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Harland Way cycle route

Cyclists on Harland Way, between Spofforth and Wetherby

The Harland Way is a Sustrans cycle and foot path between Spofforth and Wetherby, and is phase 1 of a route between Harrogate and York, the rest of which may one day be built. The Harland Way is owned and maintained by a partnership of Leeds City Council, Harrogate Borough Council, the Wetherby to Thorp Arch Railway Path Forum, and the Thorp Arch Estate and Retail Park.

It is on the route of a railway trackbed, and was converted to a path in 1992, at which time it reached the outskirts of Wetherby. A year later, it was extended into the former railway triangle in Wetherby by the local Lions Club. The route is named after Peter Harland, the late former Lion President.

The surface for most of the way from Spofforth to Wetherby is compacted gravel, and is not suitable for pure road bikes. Any bike with more robust tyres, including a hybrid, can be cycled along the Harland Way. Before Wetherby, the surface changes to tarmac.

There's some information about the Harland Way, and a map, on this Sustrans Wetherby Railway Path leaflet.

Harland Way  Harland Way compacted gravel surface

Harland Way cycle route: map

The Sustrans leaflet has quite a good map of the route.

This overview map is from OpenCycleMap:

Map of Harland Way

Or see the map directly on OpenCycleMap. (I believe the Harland Way is incorrectly labelled route 66 from Spofforth to Wetherby, and that it is in fact route 67; from Wetherby onwards, it becomes route 66).

Harland Way cycle route: route notes

The Harland Way starts from East Park Road, just off Spofforth High Street. It's a housing estate, with street parking. Alternatively, if you're parking in Spofforth, there are spaces on Castle Street, in sight of Spofforth Castle ruins. 

East Park Road, Spofforth  Start of Harland Way, Spofforth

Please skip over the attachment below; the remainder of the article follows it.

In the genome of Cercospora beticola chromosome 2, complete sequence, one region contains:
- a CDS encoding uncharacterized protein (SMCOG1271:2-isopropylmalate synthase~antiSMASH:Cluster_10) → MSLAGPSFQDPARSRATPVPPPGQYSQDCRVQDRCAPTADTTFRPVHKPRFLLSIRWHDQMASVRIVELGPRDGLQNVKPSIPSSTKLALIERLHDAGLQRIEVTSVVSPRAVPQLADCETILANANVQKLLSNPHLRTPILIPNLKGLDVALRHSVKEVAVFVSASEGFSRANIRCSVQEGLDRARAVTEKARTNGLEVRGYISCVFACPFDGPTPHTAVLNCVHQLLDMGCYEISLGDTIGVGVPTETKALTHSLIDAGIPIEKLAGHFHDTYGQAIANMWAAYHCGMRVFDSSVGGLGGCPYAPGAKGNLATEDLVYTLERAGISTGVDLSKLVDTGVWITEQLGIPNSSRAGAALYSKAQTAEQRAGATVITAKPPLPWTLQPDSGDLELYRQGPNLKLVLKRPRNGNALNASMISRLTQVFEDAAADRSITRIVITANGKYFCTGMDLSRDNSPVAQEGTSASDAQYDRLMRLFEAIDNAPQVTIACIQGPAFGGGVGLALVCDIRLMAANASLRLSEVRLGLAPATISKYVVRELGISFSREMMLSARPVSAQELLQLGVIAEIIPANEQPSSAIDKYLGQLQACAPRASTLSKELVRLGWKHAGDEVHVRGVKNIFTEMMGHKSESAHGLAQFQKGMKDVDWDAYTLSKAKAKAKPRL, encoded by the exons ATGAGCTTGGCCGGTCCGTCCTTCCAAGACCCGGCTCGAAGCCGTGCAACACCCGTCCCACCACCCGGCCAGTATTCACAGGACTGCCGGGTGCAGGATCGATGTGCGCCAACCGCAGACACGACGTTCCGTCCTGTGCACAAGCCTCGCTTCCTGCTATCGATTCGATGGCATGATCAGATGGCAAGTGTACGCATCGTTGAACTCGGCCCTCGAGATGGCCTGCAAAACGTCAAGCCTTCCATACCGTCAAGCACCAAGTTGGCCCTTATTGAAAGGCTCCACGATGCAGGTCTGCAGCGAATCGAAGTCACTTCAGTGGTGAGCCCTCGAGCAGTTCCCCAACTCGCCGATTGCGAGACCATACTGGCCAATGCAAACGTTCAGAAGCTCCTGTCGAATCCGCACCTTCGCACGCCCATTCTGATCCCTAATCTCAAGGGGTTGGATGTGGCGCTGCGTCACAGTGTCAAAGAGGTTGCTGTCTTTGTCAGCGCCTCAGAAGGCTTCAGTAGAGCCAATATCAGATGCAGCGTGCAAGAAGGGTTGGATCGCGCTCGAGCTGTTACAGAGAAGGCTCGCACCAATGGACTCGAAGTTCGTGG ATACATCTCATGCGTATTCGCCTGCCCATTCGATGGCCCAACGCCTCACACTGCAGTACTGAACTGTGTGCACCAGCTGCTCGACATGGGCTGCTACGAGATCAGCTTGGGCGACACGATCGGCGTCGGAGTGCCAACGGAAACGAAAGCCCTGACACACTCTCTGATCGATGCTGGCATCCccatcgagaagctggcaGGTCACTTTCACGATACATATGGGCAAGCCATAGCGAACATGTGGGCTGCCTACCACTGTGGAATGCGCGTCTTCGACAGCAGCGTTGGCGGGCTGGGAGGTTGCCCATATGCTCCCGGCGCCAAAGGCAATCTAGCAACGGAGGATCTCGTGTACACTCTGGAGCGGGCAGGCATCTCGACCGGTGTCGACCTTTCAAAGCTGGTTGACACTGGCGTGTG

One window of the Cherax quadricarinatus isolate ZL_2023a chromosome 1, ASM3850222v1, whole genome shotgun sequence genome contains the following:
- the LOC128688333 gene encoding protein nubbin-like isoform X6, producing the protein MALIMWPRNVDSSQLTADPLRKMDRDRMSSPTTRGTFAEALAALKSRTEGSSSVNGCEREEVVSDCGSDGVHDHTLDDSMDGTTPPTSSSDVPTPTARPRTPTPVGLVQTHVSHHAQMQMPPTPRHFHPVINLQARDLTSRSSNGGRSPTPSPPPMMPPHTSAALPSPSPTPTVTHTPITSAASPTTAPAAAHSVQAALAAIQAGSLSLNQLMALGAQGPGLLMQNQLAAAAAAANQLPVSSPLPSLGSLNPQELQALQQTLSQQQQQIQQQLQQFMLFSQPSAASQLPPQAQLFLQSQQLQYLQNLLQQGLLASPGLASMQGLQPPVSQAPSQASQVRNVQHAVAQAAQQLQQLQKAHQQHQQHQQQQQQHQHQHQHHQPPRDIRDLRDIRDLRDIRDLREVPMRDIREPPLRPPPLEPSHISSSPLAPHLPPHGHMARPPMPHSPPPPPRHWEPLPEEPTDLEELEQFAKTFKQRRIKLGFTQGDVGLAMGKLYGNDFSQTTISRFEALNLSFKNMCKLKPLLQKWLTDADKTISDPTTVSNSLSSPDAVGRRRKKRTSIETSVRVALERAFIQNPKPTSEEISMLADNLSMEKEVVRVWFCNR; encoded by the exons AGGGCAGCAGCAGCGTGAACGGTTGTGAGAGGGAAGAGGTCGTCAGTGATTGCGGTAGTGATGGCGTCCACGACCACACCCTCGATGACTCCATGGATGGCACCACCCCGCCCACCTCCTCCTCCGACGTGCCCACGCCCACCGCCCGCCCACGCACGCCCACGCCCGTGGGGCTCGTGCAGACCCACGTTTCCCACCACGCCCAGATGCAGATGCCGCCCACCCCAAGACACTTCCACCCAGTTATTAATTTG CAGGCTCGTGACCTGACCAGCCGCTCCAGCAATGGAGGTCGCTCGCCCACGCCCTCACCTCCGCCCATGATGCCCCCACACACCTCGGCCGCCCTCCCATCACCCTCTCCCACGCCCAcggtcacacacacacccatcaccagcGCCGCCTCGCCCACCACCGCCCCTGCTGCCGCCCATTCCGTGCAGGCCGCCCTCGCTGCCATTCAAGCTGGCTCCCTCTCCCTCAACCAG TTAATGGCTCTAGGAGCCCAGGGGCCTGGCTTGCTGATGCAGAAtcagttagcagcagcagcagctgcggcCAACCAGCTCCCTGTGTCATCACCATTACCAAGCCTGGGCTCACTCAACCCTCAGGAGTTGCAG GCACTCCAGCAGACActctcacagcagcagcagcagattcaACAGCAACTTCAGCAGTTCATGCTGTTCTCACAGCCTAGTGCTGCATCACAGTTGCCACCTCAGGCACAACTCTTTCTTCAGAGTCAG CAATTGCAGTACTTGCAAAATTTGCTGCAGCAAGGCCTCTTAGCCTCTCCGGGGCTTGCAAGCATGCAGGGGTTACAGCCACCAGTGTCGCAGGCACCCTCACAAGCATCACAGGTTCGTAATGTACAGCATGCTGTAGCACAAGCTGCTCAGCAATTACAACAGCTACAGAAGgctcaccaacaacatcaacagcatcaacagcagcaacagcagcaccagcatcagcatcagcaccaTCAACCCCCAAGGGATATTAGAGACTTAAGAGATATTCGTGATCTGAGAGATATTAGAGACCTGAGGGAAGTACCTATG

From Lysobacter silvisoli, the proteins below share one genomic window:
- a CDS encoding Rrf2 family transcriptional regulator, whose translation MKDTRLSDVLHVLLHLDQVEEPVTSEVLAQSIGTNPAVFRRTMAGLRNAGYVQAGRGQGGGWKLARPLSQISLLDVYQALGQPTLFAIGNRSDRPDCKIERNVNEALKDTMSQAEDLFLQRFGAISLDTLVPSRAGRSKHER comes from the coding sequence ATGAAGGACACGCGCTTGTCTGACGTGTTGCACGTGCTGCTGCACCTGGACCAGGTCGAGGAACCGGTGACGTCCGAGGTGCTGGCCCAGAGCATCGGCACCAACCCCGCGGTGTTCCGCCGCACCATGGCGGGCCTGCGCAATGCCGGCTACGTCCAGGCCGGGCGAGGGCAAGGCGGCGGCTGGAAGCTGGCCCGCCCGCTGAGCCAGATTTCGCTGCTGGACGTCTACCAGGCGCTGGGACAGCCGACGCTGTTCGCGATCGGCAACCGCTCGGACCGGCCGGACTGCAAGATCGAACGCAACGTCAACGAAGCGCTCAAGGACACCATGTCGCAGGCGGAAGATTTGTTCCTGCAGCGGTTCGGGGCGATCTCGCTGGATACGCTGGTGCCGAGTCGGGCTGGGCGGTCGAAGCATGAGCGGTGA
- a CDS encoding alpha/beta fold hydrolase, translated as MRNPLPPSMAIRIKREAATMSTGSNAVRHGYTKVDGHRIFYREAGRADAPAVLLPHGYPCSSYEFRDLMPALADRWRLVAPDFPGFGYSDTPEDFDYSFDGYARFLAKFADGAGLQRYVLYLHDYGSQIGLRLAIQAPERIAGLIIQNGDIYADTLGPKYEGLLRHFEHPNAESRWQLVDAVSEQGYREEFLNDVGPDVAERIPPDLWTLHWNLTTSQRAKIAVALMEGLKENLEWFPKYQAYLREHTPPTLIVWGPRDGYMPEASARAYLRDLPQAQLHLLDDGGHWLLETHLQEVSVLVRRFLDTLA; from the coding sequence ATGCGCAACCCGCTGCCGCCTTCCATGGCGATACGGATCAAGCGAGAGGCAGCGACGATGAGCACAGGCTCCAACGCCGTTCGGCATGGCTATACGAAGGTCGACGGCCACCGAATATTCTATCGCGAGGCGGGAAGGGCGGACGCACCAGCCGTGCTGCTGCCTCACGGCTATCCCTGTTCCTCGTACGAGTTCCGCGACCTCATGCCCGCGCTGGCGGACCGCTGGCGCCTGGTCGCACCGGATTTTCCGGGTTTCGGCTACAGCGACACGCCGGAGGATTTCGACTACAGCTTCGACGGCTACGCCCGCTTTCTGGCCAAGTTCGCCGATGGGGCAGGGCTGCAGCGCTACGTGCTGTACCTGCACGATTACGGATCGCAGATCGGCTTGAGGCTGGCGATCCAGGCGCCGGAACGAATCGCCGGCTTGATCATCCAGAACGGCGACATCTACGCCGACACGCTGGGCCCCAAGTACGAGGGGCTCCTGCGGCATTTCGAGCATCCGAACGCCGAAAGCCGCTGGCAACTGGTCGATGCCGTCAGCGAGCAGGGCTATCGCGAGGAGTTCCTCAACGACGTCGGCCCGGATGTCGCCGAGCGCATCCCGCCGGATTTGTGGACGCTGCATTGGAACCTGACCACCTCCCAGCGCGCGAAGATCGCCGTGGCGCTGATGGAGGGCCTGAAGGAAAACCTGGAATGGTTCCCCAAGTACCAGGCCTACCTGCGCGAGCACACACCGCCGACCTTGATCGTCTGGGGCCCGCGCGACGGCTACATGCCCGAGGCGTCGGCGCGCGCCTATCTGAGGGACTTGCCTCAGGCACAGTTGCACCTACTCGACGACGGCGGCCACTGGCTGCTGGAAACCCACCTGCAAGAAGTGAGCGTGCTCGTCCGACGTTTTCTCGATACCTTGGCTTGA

Spofforth is shown on this map:

Map of Spofforth, showing start of Harland Way

Where the route begins, there's a green sign with a map, and an indication that this is National Cycle Network route 67.

Start of Harland Way, Spofforth  Map of Harland Way on sign in Spofforth

As it's a on the trackbed of the former railway line, the Harland Way is flat and straight. It goes through farmland and woods.

Harland Way through farmland  Harland Way through woodland

There are a number of gates and barriers on the route, which are designed to prevent it being used by motorcycles. The first one leaving Spofforth (below left) is not at all cycle-friendly.

Gate on Harland Way  Anti-motorcycle gate on Harland Way

Just before arriving in Wetherby, there's a choice of routes (shown in the photo below). Keep left if you are continuing via Wetherby towards Thorp Arch. The right turn goes to the western edge of Wetherby.

Junction near Wetherby on Harland Way

You come out onto Deighton Road. The barrier between the cycle route and Deighton Road is so narrow that you have to get off. This is more inconvenient in the other direction, because the barrier means that you can't get a run-up to cycle up the hill, and so you'll probably have to push your bike up it.

Harland Way/ Deighton Road junction  Deighton Road, Wetherby

The route in Wetherby is signposted, but not very well. Go right on Deighton Road, left on York Road, right on Hallfield Lane, then left on Freemans Way. (In particular, the sign indicating the left turn on York Road is easy to miss).

York Road, Wetherby Hallfield Lane, Wetherby Freemans Way, Wetherby